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BuzzFeed: "Halt and Catch Fire: AMC Has Found A New Don Draper And He’s Ginsberg’s Worst Nightmare"

The Lee Pace–led Halt and Catch Fire, set in 1983 Dallas, offers up a pitch-perfect pilot about ambition, greed, and visionary dreamers at the heart of the tech revolution.

At BuzzFeed, you can read my latest feature, "AMC Has Found A New Don Draper And He’s Ginsberg’s Worst Nightmare," in which I review the pilot episode of AMC's new period drama Halt and Catch Fire, which begins Sunday at 10 p.m.

Mad Men has made the world safe for period dramas: Nearly every cable network seems to be launching a time capsule program (and quite a few broadcasters have tried and failed) designed to penetrate our cynicism and trap a bygone era in amber. As Mad Men, the blue chip iteration of the period drama, wraps up its seven-season run, Showtime’s Masters of Sex and even Penny Dreadful, HBO’s Boardwalk Empire, and AMC’s Turn have sprung up in its shadow.

Which brings us to AMC’s latest deep dive back in time, the ’80s–set computer drama Halt and Catch Fire (which begins June 1 in Mad Men’s 10 p.m. Sunday time slot). The title is a reference to a line of code about self-destruction and that impulse carries over into the insidious behavior patterns of the show’s lead character, mysterious ex-IBM salesman Joe McMillan.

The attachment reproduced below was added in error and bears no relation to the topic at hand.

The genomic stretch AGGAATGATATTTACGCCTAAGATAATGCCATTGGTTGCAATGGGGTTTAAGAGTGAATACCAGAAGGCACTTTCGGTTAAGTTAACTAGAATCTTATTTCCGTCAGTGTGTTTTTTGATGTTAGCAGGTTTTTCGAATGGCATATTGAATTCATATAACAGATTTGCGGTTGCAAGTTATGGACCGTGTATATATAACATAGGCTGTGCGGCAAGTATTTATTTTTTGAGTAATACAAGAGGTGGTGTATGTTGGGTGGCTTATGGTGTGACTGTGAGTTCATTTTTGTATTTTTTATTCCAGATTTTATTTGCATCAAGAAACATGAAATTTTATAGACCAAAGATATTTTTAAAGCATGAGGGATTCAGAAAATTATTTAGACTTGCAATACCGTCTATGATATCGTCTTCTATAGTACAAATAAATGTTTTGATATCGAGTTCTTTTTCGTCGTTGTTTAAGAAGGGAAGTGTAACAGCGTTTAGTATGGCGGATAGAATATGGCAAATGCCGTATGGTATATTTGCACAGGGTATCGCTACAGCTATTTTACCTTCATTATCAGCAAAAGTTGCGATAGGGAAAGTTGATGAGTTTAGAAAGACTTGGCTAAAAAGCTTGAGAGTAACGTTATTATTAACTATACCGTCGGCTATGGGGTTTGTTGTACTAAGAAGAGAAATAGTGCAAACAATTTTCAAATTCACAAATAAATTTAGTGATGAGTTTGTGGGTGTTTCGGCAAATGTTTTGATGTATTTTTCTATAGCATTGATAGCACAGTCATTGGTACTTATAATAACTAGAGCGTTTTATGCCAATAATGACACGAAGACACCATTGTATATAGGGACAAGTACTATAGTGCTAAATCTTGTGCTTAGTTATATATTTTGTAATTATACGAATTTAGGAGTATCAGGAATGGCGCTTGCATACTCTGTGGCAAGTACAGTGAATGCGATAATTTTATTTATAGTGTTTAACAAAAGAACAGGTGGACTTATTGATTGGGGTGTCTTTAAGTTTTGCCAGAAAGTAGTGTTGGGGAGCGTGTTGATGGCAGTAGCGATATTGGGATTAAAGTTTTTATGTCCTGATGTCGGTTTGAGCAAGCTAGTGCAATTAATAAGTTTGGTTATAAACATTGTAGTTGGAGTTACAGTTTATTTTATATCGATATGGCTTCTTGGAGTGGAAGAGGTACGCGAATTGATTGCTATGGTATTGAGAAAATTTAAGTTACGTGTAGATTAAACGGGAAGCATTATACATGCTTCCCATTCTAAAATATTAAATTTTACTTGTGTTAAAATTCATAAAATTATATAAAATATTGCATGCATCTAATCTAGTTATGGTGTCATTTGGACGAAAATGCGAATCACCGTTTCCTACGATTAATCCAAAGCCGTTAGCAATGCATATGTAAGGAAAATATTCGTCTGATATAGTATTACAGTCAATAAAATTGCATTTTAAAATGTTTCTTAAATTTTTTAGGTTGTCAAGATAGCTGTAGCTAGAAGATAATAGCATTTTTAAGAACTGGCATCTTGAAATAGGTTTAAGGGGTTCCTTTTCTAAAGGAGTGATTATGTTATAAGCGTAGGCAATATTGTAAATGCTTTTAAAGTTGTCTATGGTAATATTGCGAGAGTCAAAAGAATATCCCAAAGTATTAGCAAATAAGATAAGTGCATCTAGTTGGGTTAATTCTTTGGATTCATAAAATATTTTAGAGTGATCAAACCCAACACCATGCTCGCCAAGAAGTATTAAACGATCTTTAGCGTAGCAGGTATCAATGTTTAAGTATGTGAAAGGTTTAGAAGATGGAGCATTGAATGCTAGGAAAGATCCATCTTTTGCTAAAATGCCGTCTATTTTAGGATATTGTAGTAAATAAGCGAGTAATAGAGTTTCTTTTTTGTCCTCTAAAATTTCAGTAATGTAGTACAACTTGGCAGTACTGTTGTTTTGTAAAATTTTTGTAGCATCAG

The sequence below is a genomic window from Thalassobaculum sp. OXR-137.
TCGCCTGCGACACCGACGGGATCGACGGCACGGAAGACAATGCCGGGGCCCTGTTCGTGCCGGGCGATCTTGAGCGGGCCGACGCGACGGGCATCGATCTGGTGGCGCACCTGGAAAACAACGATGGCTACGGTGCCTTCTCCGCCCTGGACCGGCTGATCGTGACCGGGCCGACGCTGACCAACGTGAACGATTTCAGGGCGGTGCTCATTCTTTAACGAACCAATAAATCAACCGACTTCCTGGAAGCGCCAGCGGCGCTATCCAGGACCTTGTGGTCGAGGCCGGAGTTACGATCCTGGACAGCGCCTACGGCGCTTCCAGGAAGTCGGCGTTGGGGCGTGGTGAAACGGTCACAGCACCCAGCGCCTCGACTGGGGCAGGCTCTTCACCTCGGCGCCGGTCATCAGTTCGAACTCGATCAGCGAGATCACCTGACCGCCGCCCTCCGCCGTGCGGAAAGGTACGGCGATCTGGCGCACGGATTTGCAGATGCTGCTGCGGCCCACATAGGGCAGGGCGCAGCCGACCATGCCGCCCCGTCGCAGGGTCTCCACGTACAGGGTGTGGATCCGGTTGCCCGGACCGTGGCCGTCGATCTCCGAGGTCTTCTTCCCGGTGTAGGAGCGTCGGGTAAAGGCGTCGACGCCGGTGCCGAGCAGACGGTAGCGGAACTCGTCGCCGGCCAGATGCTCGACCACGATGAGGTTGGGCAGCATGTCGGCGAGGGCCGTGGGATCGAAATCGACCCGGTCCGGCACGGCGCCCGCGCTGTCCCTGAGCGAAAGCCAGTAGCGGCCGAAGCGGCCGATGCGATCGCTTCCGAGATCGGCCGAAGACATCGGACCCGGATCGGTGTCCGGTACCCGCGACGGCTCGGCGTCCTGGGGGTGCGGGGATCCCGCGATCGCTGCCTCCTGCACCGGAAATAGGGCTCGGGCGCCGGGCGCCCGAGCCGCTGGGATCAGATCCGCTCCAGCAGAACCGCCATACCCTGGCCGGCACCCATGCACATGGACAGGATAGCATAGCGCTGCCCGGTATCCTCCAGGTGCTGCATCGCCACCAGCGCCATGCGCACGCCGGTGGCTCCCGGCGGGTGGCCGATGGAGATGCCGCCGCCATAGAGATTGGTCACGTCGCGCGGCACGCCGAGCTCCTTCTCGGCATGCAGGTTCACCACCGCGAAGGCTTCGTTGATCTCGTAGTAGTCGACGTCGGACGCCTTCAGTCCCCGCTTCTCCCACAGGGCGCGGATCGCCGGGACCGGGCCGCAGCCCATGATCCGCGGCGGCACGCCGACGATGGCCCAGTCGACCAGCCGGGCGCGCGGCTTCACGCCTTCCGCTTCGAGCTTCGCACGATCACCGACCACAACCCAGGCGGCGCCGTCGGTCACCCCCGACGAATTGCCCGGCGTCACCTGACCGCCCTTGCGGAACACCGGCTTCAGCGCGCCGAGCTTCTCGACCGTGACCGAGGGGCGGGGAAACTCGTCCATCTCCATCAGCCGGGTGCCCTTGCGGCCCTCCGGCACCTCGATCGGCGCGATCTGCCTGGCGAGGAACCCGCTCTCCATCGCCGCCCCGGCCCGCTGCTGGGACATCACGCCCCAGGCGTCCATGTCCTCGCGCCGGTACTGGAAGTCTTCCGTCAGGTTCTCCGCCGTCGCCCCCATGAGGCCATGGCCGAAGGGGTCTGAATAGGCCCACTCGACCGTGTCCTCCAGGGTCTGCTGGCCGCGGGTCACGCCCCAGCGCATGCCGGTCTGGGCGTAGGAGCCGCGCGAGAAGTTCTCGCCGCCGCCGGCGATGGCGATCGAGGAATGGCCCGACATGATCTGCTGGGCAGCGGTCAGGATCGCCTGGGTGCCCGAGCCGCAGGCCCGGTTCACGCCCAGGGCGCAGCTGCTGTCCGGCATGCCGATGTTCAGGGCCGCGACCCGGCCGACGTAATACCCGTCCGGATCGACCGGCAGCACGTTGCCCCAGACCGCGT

Played with precise intensity by Lee Pace, Joe looks like a Patrick Nagel illustration come to life, all hard angles, jutting shoulders, and slick eyebrows, who turns up in Texas and launches a complex game against his former employers by cloning an IBM computer. He is a riddle in more ways than one: a charming confident man who conceals some dark secrets that are only touched upon in the pilot episode.

Though his mysterious past remains as such throughout the episode, we know that Joe is a dark and potentially malevolent figure. For one, there are the scars on his chest, which point toward… well, I’m not sure what yet. And then there’s the fact that he wrecks his brand-new apartment early on, picking up a baseball bat that holds a telling inscription from his father (daddy issues!) and connecting it with a ball thrown in the air. Smash. Boom. Crash. As the ball careens around the glass-enclosed apartment, we see the damage Joe is doing, not just to his surroundings, but to the people he’s encountering on his curious mission. It’s no coincidence that Joe is introduced to the audience as he runs over an armadillo, trailing destruction in his wake, wherever he goes, not unlike Mad Men’s Don Draper before him.

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